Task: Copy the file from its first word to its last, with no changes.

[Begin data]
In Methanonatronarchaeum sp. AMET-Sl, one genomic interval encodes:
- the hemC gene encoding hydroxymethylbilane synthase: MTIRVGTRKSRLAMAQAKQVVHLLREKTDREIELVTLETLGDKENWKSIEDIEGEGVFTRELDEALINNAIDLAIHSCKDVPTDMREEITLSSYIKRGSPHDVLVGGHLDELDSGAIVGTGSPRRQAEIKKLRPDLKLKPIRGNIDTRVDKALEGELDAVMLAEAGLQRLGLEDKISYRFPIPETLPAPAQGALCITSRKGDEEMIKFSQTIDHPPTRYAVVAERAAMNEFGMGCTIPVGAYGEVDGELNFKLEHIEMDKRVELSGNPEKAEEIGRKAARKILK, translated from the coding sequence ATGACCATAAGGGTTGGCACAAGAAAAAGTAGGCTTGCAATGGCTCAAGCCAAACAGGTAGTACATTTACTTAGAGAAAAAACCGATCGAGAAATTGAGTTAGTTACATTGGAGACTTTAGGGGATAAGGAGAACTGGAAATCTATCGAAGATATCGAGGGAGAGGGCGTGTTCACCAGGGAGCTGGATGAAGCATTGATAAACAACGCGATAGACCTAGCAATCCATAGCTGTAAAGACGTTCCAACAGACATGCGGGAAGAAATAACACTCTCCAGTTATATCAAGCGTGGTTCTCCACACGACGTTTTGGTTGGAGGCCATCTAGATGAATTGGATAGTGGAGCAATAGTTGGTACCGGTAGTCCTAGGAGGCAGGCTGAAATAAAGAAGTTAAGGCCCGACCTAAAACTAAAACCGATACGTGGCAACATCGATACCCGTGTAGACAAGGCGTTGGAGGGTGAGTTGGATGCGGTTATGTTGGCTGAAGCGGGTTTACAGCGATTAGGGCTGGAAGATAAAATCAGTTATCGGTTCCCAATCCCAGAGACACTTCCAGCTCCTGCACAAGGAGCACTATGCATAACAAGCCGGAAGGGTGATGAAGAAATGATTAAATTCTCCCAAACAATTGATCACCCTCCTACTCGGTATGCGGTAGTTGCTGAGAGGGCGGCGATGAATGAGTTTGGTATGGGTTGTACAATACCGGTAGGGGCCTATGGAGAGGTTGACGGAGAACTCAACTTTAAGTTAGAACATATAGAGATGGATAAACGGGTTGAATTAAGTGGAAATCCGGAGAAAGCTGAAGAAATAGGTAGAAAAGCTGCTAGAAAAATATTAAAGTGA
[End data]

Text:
In Methanonatronarchaeum sp. AMET-Sl, one genomic interval encodes:
- the hemC gene encoding hydroxymethylbilane synthase: MTIRVGTRKSRLAMAQAKQVVHLLREKTDREIELVTLETLGDKENWKSIEDIEGEGVFTRELDEALINNAIDLAIHSCKDVPTDMREEITLSSYIKRGSPHDVLVGGHLDELDSGAIVGTGSPRRQAEIKKLRPDLKLKPIRGNIDTRVDKALEGELDAVMLAEAGLQRLGLEDKISYRFPIPETLPAPAQGALCITSRKGDEEMIKFSQTIDHPPTRYAVVAERAAMNEFGMGCTIPVGAYGEVDGELNFKLEHIEMDKRVELSGNPEKAEEIGRKAARKILK, translated from the coding sequence ATGACCATAAGGGTTGGCACAAGAAAAAGTAGGCTTGCAATGGCTCAAGCCAAACAGGTAGTACATTTACTTAGAGAAAAAACCGATCGAGAAATTGAGTTAGTTACATTGGAGACTTTAGGGGATAAGGAGAACTGGAAATCTATCGAAGATATCGAGGGAGAGGGCGTGTTCACCAGGGAGCTGGATGAAGCATTGATAAACAACGCGATAGACCTAGCAATCCATAGCTGTAAAGACGTTCCAACAGACATGCGGGAAGAAATAACACTCTCCAGTTATATCAAGCGTGGTTCTCCACACGACGTTTTGGTTGGAGGCCATCTAGATGAATTGGATAGTGGAGCAATAGTTGGTACCGGTAGTCCTAGGAGGCAGGCTGAAATAAAGAAGTTAAGGCCCGACCTAAAACTAAAACCGATACGTGGCAACATCGATACCCGTGTAGACAAGGCGTTGGAGGGTGAGTTGGATGCGGTTATGTTGGCTGAAGCGGGTTTACAGCGATTAGGGCTGGAAGATAAAATCAGTTATCGGTTCCCAATCCCAGAGACACTTCCAGCTCCTGCACAAGGAGCACTATGCATAACAAGCCGGAAGGGTGATGAAGAAATGATTAAATTCTCCCAAACAATTGATCACCCTCCTACTCGGTATGCGGTAGTTGCTGAGAGGGCGGCGATGAATGAGTTTGGTATGGGTTGTACAATACCGGTAGGGGCCTATGGAGAGGTTGACGGAGAACTCAACTTTAAGTTAGAACATATAGAGATGGATAAACGGGTTGAATTAAGTGGAAATCCGGAGAAAGCTGAAGAAATAGGTAGAAAAGCTGCTAGAAAAATATTAAAGTGA